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I'm trying to overload the operator << as a friend to a template class Pair, but I keep getting a compiler warning saying

friend declaration std::ostream& operator<<(ostream& out, Pair<T,U>& v) declares a non template function

for this code:

friend ostream& operator<<(ostream&, Pair<T,U>&);

it gives a second warning as a recommendation saying

if this is not what you intended, make sure the function template has already been declared and add <> after the function name here

Here is the function definition

template <class T, class U>
ostream& operator<<(ostream& out, Pair<T,U>& v)
{
    out << v.val1 << " " << v.val2;
}

and here is the whole class.

template <class T, class U>
class Pair{
public:
    Pair(T v1, U v2) : val1(v1), val2(v2){}
    ~Pair(){}
    Pair& operator=(const Pair&);
    friend ostream& operator<<(ostream&, Pair<T,U>&);

private:
    T val1;
    U val2;
};

I wasn't sure what to draw from the recommendation warning, other than that maybe I have to put somewhere in the friend declaration. Does anyone know the proper syntax for this? Thanks.

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2 Answers 2

up vote 15 down vote accepted

You declare operator<< as returning an ostream&, but there is no return statement at all in the method. Should be:

template <class T, class U>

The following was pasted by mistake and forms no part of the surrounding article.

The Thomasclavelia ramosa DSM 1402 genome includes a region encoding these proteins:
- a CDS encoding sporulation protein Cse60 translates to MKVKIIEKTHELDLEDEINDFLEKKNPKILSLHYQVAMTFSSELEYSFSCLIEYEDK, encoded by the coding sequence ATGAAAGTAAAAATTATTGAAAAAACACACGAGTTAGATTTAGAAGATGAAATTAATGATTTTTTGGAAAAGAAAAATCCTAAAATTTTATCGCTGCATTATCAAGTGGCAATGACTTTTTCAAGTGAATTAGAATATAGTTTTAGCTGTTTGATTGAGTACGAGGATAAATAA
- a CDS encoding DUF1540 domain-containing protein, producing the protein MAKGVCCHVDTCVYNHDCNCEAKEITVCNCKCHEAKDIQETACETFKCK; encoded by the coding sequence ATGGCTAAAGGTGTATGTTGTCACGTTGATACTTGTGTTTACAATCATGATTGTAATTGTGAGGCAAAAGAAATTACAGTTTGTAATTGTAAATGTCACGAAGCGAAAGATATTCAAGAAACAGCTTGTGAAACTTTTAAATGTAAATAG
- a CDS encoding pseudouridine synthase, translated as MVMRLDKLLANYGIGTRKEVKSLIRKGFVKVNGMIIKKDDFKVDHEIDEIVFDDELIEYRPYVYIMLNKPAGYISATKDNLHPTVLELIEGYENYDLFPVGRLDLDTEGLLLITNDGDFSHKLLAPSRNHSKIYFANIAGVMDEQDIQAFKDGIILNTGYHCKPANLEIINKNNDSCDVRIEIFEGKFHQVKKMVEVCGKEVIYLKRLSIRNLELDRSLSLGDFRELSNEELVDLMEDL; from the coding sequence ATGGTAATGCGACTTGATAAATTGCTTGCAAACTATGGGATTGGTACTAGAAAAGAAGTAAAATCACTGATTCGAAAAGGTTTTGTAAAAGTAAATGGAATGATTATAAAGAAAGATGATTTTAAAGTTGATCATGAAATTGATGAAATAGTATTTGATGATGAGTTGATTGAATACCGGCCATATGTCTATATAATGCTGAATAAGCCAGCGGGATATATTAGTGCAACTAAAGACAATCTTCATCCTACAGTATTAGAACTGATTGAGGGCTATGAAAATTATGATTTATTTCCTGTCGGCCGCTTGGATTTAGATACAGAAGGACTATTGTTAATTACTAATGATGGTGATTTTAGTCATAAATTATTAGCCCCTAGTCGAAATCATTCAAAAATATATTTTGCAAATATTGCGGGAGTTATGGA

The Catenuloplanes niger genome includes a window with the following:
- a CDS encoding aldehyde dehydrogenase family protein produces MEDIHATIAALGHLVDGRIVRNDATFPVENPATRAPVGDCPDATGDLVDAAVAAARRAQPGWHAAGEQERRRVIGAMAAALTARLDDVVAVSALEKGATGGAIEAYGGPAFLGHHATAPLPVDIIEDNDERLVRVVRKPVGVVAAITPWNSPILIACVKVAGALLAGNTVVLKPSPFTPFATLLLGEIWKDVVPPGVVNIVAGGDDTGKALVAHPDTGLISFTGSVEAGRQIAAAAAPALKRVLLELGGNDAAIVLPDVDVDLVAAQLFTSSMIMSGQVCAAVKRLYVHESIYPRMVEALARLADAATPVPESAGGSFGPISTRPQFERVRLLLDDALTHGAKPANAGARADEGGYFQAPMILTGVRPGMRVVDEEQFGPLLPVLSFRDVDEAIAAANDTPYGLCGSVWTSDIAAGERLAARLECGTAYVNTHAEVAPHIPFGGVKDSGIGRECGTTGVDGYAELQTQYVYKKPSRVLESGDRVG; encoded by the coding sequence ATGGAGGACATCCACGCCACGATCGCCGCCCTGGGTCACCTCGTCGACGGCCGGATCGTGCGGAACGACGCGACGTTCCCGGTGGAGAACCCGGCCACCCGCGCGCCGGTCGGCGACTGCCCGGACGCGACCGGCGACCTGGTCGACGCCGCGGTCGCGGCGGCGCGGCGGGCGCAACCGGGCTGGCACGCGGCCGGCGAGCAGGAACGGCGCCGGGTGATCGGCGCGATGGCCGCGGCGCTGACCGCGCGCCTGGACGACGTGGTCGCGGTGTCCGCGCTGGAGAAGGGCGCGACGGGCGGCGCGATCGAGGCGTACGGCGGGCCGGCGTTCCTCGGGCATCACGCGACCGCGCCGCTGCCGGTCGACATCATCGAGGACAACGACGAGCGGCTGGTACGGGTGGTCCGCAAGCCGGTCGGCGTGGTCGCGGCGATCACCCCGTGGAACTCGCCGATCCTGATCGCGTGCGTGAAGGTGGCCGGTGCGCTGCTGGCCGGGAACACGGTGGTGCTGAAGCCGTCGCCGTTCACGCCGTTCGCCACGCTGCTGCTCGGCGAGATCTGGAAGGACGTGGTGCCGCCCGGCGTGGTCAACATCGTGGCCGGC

ostream& operator<<(ostream& out, Pair<T,U>& v)
{
    return out << v.val1 << " " << v.val2;
}

Other than that, I have no problems or warnings compiling your code under Visual Studio 2008 with warnings at level 4. Oh, there are the classical linker errors, but that is easily bypassed by moving the template function definition to the class declaration, as explained in the C++ FAQ.

My test code:

#include <iostream>
using namespace std;

template <class T, class U>
class Pair{ 
public:
    Pair(T v1, U v2) : val1(v1), val2(v2){}
    ~Pair(){}
    Pair& operator=(const Pair&);
    friend ostream& operator<<(ostream& out, Pair<T,U>& v)
    {
        return out << v.val1 << " " << v.val2;
    }
private:    
    T val1;
    U val2;
};

int main() {
    Pair<int, int> a(3, 4);
    cout << a;      
}
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You want to make one single instance (called "specialization" in generic terms) of that template a friend. You do it the following way

template <class T, class U>
class Pair{
public:
    Pair(T v1, U v2) : val1(v1), val2(v2){}
    ~Pair(){}
    Pair& operator=(const Pair&);
    friend ostream& operator<< <> (ostream&, Pair<T,U>&);

private:
    T val1;
    U val2;
};

Because the compiler knows from the parameter list that the template arguments are T and U, you don't have to put those between <...>, so they can be left empty. Note that you have to put a declaration of operator<< above the Pair template, like the following:

template <class T, class U> class Pair;

template <class T, class U>
ostream& operator<<(ostream& out, Pair<T,U>& v);

// now the Pair template definition...
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7  
+1 This is actually what the compiler is complaining about. The other answer deals with the problem with a workaround: instead of telling the compiler that the friend is the specialization of the template it creates a non-templated operator<< function for the given types. –  David Rodríguez - dribeas Aug 19 '09 at 5:20
    
I agree with David; this is the best solution in terms of best practice and good programming. –  Andry Jun 26 '12 at 0:35

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